The Syrian-refugee debate has become a national embarrassment. It begins with a president, desperate to deflect attention from the collapse of his foreign policy, retreating to his one safe zone — ad hominem attacks on critics, this time for lack of compassion toward Syrian widows and orphans.
This, without a glimmer of acknowledgment of his own responsibility for these unfortunate souls becoming widowed and orphaned, displaced and homeless, in the first place. A quarter-million deaths ago, when Bashar al-Assad began making war on his own people, he unleashed his air force and helicopters. They dropped high explosives, nail-filled barrel bombs, and even chemical weapons on helpless civilians. President Obama lifted not a finger.
At the time, Assad was teetering. His national-security headquarters had been penetrated and bombed. High-level aides were defecting. Military officers were forming a Free Syrian Army.
Obama has also charged the Republicans with cowardice, afraid to grant admittance to “three-year-old orphans.” He gave zero credit to the very real concern of governors and other officials that terrorists could be embedded amid the refugees. This is no theoretical proposition. At least one of the Paris attackers came to France by way of Greece.
The concerns of GOP officials were quite reasonable. But there was no need for the Republican candidates to allow the Syria debate to be derailed into a cul-de-sac on immigration — as if the essence of the Middle East issue is a relatively small number of potential refugees rather than the abject failure of Obama’s policies.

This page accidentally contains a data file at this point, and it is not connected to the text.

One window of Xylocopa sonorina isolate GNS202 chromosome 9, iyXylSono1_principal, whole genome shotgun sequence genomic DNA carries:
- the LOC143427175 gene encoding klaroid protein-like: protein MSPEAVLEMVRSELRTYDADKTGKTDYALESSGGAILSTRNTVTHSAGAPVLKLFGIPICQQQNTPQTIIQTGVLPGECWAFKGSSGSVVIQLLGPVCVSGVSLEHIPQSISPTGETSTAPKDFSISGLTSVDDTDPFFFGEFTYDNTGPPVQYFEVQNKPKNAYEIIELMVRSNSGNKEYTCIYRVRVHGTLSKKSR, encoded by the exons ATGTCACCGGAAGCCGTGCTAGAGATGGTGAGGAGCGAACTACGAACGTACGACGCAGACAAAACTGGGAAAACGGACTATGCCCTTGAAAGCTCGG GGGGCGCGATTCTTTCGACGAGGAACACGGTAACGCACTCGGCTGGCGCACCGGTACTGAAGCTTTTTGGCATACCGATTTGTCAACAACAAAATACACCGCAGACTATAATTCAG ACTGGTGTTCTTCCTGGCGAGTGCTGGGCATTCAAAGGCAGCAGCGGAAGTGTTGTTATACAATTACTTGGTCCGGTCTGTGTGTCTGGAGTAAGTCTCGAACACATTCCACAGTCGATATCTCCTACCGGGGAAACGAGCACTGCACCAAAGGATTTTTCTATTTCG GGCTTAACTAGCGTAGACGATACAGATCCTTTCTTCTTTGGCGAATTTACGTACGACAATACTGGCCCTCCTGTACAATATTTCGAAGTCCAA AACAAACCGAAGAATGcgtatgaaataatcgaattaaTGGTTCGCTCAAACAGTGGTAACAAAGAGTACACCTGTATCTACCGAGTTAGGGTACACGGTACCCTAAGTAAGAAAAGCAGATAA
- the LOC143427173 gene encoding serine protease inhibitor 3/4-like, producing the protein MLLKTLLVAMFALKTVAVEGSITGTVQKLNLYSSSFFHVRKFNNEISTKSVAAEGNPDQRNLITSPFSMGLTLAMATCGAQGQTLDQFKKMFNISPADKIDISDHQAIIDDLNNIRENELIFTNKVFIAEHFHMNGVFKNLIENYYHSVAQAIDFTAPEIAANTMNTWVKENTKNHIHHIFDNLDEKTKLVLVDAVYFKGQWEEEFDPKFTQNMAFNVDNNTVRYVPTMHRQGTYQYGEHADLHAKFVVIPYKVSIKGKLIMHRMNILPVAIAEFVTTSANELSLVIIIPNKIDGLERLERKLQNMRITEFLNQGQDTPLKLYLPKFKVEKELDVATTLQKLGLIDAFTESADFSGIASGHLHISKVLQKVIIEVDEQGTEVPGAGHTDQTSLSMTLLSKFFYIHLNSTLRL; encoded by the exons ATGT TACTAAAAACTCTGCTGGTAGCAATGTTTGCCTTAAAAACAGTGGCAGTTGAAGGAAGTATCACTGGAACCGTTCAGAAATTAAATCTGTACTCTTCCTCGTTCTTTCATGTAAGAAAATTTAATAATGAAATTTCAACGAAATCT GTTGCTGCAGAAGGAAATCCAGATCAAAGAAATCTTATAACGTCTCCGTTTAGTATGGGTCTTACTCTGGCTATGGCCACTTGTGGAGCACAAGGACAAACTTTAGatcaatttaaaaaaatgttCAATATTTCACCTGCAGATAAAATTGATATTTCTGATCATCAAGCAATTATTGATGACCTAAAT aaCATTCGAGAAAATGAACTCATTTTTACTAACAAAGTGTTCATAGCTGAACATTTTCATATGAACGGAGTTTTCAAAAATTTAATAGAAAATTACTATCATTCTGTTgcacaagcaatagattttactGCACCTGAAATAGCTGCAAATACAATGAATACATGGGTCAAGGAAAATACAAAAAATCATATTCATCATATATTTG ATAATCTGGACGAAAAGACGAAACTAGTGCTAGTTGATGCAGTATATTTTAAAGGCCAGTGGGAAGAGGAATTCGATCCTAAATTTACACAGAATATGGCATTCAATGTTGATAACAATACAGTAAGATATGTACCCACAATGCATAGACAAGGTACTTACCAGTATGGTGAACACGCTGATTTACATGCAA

Terror is rising around the world — Sinai, Beirut, Mali, Paris. Brussels was shut down by fear itself. The president, in denial about the collapse of his Syria policy, denounced those demanding a change in course. His secretary of state actually acknowledged a rationale (if not legitimacy) for the machine-gunning of a room full of Charlie Hebdo cartoonists for offending Muslim sensibilities with a drawing.
Beyond that is the strategic surrender of the Middle East, for 40 years dominated by the United States, to Russia and Iran, who now dictate the terms. Which is why, for example, we dare not impose a protective no-fly zone. It’s too dangerous. Russia has filled the Obama vacuum.
Facing a massive failure of seven years of Democratic foreign-policy stewardship, the GOP candidates have instead tried to outbid each other in being tough on Syrian refugees. This descent into xenophobia was led, as usual, by Donald Trump. Amid bushels of word salad, he concurred with registering American Muslims, raised alarms about Arab-American treachery (“thousands and thousands” on TV cheering the World Trade Center collapse), and promised not only to deny entry to Syrian refugees, but to send back the ones already here.Can you see it? Packing them onto his 757, the one with gold-plated seatbelts, then dumping them — orphans, widows, the lot — into a war zone to await the next regime barrel bomb.
Other GOP candidates have issued Trumpian echoes. The Muslim registry had no takers. But some have advocated shutting out all the refugees or taking Christians only. They are chasing the polls showing strong anti-refugee sentiment.
How deeply shortsighted. It may work in the GOP primaries. But Trump-like anti-immigrant, anti-foreigner, now anti-Muslim, anti-Arab rhetoric — and don’t forget those cunning Chinese stealing our jobs and ruthless Mexicans raping our women — will not play well in a general election.
Politically, it will be fatal. John Kasich has forcefully denounced this slide into the swamp. Where are the others?
— Charles Krauthammer is a nationally syndicated columnist. © 2015 The Washington Post Writers Group